Mission Mountains Snowfly - Bolshecapnia missiona
State Rank Reason (see State Rank above)
The Mission Mtn Stonefly is currently listed as an "SNR" species of potential concern in Montana because they are potentially at risk because of limited and/or declining numbers, range and/or habitat, even though it may be abundant in some areas. This rank is based on limited collections, but is probably more widespread that the rank implies. This species is currently known from only about a half dozen creeks in Flathead, Lake and Missoula Counties, all in Montana (Baumann and Potter 2007, Newell et al. 2008).
Species within the Capniidae are small winter stoneflies. This family is one of the largest families in the order Plecoptera, containing some 300 species distributed throughout the Holarctic region, 25 species occur in Montana. As their name implies these species are generally cold-water stenotherms and hatch in late-winter through early spring. The adults emerging in the winter are often found walking around on the snow. Their closest relatives are the rolled-winged stoneflies (Leuctridae). Many species are endemic to small ranges, perhaps due to the family's tendency to evolve tolerance for cold (isolating populations in mountain valleys) and winglessness (inhibiting dispersal).
Bolshecapnia missiona is most similar to B. sasquatchi, but it can be separated in the details of the epiproct and the posterior margin of the female subgenital plate. The epiproct is long and very thin apically in B. missiona with a pointed tip, while in B. sasquatchi it is much shorter and ends in a bluntly rounded tip, appearing foot shaped in lateral aspect. Luckily, Bolshecapnia sasquatchi has been determined to not occur in Montana, so, missiona is not as easily confused with the other Bolshecapnia species.
Globally, Montana is the only state in their range, but this may be due to uncertain taxonomy. This species is known from about a half dozen creeks in Flathead, Lake and Missoula Counties, all in Montana (Baumann and Potter 2007, Newell et al. 2008).
Observations in Montana Natural Heritage Program Database
Number of Observations:
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(Observations spanning multiple months or years are excluded from time charts)
Bolshecapnia missiona is known mostly from first order and small second order streams at elevations from 750 to 1500 meters above sea level. This species is reported from about a half dozen small to medium sized creeks in Flathead, Lake and Missoula Counties. These are generally high to moderate gradient with cobble and boulder dominated substrates. Grant Creek is a freestone stream fed directly by snowmelt and cold seeps. High elevation reaches flow in small cascading pools and riffles over small angular cobble and gravel with an open southerly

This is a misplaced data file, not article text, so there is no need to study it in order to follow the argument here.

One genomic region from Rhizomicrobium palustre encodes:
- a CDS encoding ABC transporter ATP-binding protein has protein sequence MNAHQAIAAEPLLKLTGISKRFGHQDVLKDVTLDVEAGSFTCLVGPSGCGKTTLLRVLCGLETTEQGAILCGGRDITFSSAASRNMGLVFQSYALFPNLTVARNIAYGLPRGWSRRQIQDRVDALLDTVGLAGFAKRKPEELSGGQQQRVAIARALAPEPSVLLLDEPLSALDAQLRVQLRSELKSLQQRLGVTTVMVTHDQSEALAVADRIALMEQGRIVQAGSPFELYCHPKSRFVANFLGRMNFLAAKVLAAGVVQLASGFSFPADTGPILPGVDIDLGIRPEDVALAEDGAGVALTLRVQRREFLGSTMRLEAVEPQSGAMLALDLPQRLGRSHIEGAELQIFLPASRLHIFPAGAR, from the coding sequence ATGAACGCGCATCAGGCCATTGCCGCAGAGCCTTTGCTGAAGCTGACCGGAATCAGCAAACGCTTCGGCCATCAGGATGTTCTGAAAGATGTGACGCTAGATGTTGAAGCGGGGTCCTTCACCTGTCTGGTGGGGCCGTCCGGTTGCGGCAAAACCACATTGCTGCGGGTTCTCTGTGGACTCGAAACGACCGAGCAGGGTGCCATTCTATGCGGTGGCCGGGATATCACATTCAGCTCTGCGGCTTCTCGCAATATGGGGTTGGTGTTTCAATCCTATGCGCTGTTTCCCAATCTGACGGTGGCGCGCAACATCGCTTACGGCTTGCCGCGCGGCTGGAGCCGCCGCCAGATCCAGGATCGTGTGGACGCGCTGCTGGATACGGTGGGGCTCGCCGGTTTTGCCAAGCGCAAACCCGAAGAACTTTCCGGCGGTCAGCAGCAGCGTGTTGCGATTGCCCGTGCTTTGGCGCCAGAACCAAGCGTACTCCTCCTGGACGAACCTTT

exposure. Steep slopes at streamside release cold seepage into thick moss over deep sand and gravel mixed with woody debris (Baumann and Potter, 2007).
Merritt and Cummins (1996) report that members of this family are trophically shredder-detritivores; eating large particulate organic materials such as detritus, leaves and plants.
Cold-water stenotherms and shredder functional feeding group.
Threats or Limiting Factors
Specific threats to MT populations of Bolshecapnia missiona have not been identified. In general, stonefly populations are affected by changes to aquatic habitat such as alteration of flow patterns, streambed substrate, thermal characteristics, and water quality. Alteration and degradation of aquatic habitat and dimisnished snowpack is a primary concern for MT populations.
- Literature Cited AboveLegend: View Online Publication
- Baumann, R.W. and D.S. Potter. 2007. What is Bolshecapnia sasquatchi Ricker? Plus a new species of Bolshecapnia from Montana (Plecoptera: Capniidae). Illesia, 3(15): 157-162.
- Cummins, K.W. and R.W. Merritt. 1996. Ecology and distribution of aquatic insects. Chapter 6, pages 74-86 in R.W. Merritt and K.W. Cummins (eds.) An Introduction to the Aquatic Insects of North America. Third Edition. Kendall/Hunt Publishing Company, Dubuque, Iowa. 862 pp.
- Additional ReferencesLegend: View Online Publication
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- Newell, R.L., R.W. Baumann, and J.A. Stanford. 2008. Stoneflies of Glacier National Park and Flathead River Basin, Montana. pp. 173-186 IN: F Richard Hauer; Jack Arthur Stanford; Robert L Newell; John E Brittain; Andrew L Sheldon (eds). International advances in the ecology, zoogeography, and systematics of mayflies and stoneflies. University of California publications in entomology, Berkeley : University of California Press v. 128.
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